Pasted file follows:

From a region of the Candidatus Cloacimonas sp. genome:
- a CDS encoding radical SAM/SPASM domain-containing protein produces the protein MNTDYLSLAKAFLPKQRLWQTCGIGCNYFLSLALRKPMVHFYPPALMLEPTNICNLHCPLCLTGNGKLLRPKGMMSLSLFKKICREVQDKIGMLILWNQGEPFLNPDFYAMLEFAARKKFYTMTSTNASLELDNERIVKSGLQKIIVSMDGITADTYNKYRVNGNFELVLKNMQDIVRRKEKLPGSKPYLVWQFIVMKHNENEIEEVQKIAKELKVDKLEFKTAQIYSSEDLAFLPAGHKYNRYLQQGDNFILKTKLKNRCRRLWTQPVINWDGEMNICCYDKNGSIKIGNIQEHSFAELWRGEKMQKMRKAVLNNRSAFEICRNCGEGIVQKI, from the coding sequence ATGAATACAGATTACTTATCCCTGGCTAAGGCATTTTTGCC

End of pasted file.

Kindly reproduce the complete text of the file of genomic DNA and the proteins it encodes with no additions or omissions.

From a region of the Candidatus Cloacimonas sp. genome:
- a CDS encoding radical SAM/SPASM domain-containing protein produces the protein MNTDYLSLAKAFLPKQRLWQTCGIGCNYFLSLALRKPMVHFYPPALMLEPTNICNLHCPLCLTGNGKLLRPKGMMSLSLFKKICREVQDKIGMLILWNQGEPFLNPDFYAMLEFAARKKFYTMTSTNASLELDNERIVKSGLQKIIVSMDGITADTYNKYRVNGNFELVLKNMQDIVRRKEKLPGSKPYLVWQFIVMKHNENEIEEVQKIAKELKVDKLEFKTAQIYSSEDLAFLPAGHKYNRYLQQGDNFILKTKLKNRCRRLWTQPVINWDGEMNICCYDKNGSIKIGNIQEHSFAELWRGEKMQKMRKAVLNNRSAFEICRNCGEGIVQKI, from the coding sequence ATGAATACAGATTACTTATCCCTGGCTAAGGCATTTTTGCC